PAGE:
Winning over complacent workers

Blog Post Transformational Leadership

Recently, we worked with a European company that was having trouble with its team members at an industrial site. The company had scaled back its investment in the site, and, in response, workers had become resigned to the idea that the company would eventually close the plant.

They became negative. They became complacent. And, of course, their performance went down. What did the company do? It cut back its investment in the plant even more. And guess what? Performance went down even more. It was a vicious cycle.

Our advice to the company: If you want to win over the team members at that site, you have to show that you care about what they care about — that you will invest in their future if they help shape the vision of that future.

In other words: Don’t just tell the team, “Do it my way.” Sure, that strategy might have worked for Frank Sinatra, but “My Way” is ineffective in business. In fact, winning over workers who have become negative and complacent almost always requires a strategy for doing it “Our Way.”

Here are a few ways to arrive at Our Way:

  • To beat complacency, reward change.

When people work in an environment where there is no negative consequence for complacency, or few rewards for innovation, they have good reason to become stuck in their ways. If you want to build a team for the future, be sure to communicate that change is good.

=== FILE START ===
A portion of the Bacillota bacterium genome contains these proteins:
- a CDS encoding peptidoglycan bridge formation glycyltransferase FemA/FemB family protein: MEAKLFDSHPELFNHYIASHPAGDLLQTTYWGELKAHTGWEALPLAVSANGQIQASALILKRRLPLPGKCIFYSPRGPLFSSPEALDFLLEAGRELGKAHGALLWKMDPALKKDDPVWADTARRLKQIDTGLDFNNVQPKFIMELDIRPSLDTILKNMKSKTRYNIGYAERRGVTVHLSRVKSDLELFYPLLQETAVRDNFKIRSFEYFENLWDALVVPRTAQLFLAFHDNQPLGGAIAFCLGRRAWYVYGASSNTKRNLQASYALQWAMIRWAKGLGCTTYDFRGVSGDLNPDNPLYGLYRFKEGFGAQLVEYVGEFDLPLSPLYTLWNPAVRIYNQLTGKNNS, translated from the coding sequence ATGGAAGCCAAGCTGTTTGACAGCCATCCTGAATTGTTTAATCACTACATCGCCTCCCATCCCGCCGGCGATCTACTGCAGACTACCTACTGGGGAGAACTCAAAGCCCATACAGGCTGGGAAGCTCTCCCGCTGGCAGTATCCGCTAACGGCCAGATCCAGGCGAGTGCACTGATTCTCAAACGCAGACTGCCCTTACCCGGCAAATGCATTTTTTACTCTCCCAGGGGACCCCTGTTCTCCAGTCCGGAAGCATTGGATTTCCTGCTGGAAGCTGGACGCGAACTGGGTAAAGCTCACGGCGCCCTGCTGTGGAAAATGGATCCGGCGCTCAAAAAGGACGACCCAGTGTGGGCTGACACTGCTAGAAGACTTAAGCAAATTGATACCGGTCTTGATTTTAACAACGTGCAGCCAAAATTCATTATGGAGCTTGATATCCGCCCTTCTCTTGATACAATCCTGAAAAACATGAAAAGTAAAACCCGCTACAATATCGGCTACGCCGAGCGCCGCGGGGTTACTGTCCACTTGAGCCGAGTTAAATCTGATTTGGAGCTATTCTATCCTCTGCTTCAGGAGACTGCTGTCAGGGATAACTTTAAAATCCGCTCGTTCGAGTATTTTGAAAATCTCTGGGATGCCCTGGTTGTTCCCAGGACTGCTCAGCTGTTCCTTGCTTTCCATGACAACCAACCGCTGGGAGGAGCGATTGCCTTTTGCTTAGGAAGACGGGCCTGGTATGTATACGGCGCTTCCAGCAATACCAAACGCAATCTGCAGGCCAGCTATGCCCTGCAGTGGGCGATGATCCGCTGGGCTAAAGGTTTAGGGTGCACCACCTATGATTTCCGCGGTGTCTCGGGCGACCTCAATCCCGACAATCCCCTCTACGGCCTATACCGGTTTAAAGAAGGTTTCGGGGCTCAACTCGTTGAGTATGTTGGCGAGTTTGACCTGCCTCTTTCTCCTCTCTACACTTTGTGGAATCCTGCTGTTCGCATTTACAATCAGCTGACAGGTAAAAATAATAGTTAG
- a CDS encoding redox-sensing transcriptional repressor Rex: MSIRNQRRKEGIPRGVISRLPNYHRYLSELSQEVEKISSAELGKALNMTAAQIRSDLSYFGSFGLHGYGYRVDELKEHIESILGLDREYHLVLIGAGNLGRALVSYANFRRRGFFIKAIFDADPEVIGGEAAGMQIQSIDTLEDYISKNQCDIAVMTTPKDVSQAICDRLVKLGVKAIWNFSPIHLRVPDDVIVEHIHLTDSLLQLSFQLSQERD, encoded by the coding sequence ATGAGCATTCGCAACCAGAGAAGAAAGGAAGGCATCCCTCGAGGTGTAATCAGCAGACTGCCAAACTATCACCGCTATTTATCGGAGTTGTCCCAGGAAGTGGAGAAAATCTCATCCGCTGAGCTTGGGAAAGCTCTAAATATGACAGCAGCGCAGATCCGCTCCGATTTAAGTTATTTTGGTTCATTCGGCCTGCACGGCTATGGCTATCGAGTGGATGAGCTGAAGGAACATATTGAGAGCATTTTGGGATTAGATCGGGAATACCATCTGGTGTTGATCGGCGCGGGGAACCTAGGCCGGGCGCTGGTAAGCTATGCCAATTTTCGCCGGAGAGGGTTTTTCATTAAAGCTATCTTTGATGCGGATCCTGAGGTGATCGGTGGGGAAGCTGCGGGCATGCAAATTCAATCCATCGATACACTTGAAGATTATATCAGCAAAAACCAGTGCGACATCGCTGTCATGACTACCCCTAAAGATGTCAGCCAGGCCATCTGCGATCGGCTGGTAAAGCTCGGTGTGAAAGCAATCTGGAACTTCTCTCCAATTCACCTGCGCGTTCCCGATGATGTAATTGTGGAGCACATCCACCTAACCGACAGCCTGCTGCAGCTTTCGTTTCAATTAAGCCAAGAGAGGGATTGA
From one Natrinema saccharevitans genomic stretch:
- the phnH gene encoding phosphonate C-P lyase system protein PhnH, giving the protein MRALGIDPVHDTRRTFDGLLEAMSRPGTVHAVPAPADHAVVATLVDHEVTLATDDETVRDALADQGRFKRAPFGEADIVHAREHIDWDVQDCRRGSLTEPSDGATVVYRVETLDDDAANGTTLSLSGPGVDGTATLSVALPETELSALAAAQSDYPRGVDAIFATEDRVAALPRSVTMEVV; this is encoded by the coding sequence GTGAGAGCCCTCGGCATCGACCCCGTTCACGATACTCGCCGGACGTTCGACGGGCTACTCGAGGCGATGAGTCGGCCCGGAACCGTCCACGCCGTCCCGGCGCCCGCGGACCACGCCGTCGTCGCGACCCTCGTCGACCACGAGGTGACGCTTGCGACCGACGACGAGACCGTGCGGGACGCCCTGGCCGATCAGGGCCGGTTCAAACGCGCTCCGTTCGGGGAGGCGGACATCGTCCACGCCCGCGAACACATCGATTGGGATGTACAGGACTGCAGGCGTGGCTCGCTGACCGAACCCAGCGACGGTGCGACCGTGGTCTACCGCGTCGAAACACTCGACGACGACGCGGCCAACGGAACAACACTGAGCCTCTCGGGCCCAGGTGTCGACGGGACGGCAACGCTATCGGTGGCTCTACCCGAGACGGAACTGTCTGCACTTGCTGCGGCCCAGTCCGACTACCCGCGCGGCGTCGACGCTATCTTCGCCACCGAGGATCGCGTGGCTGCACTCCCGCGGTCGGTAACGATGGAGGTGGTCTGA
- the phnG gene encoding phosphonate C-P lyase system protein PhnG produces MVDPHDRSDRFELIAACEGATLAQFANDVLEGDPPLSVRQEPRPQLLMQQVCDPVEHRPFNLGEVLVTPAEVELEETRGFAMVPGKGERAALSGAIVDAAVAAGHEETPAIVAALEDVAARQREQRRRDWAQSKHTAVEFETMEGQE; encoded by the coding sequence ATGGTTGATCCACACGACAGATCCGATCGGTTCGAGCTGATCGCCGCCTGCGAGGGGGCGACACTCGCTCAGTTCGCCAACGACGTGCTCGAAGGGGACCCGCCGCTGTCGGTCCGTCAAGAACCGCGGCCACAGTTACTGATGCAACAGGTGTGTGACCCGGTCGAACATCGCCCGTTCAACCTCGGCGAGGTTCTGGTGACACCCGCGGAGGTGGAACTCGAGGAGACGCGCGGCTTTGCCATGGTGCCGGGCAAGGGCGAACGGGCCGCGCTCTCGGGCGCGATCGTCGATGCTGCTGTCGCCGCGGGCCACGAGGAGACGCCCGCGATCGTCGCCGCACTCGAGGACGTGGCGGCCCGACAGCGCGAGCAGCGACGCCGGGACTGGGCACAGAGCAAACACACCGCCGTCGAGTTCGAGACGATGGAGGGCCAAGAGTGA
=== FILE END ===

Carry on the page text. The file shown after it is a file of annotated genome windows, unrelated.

• To build your team, don’t put people in boxes.

Leaders sometimes have a tendency to define people too strictly. “Worker X is like this,” we say, “and therefore he will never do that.” Once leaders form those kinds of opinions about workers, it becomes difficult to win those people over, because the assumption is that they can’t be won. But people are more open-minded than we often believe. Give them a chance. See if they open up. Let them write their own definitions.

  • To crush negativity, listen to the voices.

Perhaps workers with a negative attitude have tried to suggest organizational changes before and been ignored. Perhaps they’re upset with something else. But whatever the issue, negative grumbling is often little more than a way for workers to be heard. So, listen to what they have to say.

  • To win, start a team rally.

If people are coming to work and complaining all day, perhaps they are missing something to be proud of. Find out. Have a conversation with people about what they really want to accomplish, about what will really make them happy, what will really make them proud. Then you’ll discover the real issues behind their complaints and can strategize on how to overcome those issues and build your team.

Let me know your thoughts; you can also connect with me and other executives through the Insigniam Executive Forum on LinkedIn.

Discussion